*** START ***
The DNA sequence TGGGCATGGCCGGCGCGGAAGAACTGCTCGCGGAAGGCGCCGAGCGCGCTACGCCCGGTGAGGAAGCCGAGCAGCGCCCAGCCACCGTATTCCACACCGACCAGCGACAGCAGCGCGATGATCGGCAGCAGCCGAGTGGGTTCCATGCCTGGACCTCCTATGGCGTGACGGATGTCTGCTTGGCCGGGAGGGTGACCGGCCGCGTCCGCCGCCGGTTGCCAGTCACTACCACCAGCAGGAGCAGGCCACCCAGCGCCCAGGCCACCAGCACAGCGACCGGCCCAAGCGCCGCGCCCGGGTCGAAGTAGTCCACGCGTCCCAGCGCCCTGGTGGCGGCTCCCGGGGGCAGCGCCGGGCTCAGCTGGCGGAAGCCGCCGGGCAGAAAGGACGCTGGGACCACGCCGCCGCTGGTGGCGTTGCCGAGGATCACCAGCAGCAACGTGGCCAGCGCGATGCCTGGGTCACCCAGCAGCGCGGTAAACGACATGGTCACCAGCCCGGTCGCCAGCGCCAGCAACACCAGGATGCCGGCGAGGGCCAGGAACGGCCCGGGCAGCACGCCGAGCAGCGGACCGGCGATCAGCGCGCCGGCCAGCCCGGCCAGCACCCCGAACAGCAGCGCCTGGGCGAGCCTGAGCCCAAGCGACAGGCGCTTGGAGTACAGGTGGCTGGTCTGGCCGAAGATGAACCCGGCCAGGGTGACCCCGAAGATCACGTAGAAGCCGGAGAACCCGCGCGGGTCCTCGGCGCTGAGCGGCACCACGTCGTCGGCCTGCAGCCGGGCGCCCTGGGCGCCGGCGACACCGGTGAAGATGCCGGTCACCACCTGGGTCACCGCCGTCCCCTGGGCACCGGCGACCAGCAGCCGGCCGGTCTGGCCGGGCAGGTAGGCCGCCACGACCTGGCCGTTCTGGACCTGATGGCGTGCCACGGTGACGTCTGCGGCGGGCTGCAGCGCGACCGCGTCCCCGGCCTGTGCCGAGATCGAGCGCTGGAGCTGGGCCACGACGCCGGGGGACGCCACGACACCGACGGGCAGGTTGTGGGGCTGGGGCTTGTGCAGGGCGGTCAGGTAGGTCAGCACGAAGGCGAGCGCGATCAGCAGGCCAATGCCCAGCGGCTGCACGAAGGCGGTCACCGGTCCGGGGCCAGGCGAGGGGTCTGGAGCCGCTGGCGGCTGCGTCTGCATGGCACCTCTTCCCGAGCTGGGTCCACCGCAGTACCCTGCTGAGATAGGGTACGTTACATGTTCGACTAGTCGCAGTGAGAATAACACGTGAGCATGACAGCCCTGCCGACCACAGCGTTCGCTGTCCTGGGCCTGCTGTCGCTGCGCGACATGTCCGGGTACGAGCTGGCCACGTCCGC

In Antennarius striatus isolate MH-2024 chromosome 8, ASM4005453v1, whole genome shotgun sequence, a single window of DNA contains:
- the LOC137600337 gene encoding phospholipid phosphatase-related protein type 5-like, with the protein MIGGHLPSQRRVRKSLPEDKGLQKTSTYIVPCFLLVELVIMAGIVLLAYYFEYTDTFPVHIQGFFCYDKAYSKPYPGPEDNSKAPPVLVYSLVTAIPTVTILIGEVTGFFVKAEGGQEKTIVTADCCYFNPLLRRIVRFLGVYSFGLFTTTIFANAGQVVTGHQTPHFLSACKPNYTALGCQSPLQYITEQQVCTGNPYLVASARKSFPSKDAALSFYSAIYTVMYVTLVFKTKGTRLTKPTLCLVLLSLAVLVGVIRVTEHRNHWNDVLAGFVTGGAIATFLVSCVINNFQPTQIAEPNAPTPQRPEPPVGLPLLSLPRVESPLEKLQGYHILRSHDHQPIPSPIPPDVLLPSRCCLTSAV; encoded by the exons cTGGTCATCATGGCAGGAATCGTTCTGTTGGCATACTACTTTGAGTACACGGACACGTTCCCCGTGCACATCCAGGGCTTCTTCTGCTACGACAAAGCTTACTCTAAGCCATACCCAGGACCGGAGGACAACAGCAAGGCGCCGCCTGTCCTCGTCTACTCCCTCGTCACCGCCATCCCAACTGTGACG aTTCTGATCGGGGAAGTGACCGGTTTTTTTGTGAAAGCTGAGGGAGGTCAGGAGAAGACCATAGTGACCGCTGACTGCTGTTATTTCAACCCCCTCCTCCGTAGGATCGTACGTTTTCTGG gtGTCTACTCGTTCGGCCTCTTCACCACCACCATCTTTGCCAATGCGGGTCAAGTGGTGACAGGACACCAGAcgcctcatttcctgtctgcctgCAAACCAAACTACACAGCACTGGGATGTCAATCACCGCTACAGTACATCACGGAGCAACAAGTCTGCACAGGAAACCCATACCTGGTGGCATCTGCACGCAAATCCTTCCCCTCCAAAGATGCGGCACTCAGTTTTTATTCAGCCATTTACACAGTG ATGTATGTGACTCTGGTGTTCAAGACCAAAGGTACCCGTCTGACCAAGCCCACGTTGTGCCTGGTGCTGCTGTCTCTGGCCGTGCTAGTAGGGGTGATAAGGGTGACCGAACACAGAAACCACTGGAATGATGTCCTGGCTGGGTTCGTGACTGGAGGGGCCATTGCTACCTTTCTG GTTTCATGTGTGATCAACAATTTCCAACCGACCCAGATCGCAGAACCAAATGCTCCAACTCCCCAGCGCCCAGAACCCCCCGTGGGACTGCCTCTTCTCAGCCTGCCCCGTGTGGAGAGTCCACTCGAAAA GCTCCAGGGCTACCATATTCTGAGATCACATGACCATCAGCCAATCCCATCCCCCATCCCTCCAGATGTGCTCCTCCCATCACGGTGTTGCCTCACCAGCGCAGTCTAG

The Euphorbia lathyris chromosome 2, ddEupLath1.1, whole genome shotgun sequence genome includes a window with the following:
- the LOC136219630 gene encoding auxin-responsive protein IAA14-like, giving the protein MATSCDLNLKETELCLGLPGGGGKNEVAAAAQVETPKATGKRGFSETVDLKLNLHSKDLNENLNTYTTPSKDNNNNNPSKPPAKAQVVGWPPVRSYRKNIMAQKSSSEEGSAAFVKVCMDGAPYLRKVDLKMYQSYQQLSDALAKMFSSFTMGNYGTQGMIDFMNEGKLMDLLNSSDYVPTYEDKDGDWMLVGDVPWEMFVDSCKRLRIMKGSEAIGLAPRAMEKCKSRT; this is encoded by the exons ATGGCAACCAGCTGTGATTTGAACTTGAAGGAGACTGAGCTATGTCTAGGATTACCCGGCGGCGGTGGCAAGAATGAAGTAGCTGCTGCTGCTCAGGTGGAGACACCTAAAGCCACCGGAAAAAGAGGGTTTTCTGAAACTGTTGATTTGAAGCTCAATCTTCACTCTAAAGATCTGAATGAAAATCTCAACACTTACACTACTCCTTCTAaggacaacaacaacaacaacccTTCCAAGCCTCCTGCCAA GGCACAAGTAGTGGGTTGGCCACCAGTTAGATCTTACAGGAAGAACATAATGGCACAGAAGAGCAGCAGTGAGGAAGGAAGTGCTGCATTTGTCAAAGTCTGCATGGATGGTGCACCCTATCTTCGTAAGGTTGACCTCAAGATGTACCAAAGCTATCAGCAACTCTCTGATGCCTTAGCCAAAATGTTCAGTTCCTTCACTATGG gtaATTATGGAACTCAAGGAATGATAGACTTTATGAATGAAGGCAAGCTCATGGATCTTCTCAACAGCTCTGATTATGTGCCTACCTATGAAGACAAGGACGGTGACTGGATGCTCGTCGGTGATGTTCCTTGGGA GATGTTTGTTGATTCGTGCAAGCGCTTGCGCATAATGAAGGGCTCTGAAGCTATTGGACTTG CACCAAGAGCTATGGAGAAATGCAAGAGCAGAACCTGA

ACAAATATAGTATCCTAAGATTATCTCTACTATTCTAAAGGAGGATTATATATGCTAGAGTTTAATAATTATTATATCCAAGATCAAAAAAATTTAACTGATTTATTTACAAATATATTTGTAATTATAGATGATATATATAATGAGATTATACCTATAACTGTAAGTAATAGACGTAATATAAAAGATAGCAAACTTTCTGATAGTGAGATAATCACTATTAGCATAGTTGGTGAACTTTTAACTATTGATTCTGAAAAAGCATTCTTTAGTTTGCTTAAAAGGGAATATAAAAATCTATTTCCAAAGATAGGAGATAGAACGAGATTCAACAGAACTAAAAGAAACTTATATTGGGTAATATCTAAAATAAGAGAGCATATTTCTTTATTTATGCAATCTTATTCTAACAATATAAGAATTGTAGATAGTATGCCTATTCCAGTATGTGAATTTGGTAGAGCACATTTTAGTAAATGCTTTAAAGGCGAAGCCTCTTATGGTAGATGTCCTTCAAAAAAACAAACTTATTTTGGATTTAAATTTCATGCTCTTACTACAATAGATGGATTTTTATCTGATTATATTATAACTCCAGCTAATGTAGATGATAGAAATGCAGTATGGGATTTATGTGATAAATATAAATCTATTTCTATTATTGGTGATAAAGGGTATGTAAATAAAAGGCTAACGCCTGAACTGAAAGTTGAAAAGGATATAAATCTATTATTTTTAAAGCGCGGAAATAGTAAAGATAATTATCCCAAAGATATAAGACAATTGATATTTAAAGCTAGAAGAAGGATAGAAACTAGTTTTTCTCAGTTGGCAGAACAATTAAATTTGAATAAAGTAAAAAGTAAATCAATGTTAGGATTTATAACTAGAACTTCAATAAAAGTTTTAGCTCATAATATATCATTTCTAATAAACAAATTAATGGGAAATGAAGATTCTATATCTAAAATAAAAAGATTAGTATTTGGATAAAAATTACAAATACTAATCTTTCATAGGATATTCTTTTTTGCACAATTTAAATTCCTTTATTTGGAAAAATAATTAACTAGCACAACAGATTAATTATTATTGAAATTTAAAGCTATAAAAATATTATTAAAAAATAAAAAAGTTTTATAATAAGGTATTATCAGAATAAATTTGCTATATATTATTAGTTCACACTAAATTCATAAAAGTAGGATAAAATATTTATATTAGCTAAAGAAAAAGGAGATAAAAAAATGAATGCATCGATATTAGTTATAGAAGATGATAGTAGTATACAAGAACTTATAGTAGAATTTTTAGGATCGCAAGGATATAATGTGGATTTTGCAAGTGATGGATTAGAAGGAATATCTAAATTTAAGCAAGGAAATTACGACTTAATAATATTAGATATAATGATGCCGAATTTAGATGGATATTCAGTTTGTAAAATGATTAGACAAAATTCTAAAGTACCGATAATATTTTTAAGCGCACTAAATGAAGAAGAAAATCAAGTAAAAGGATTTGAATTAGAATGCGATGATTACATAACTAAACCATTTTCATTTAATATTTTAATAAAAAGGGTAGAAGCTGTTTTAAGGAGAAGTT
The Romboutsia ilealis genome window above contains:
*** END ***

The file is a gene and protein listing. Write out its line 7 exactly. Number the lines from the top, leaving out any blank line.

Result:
The Romboutsia ilealis genome window above contains: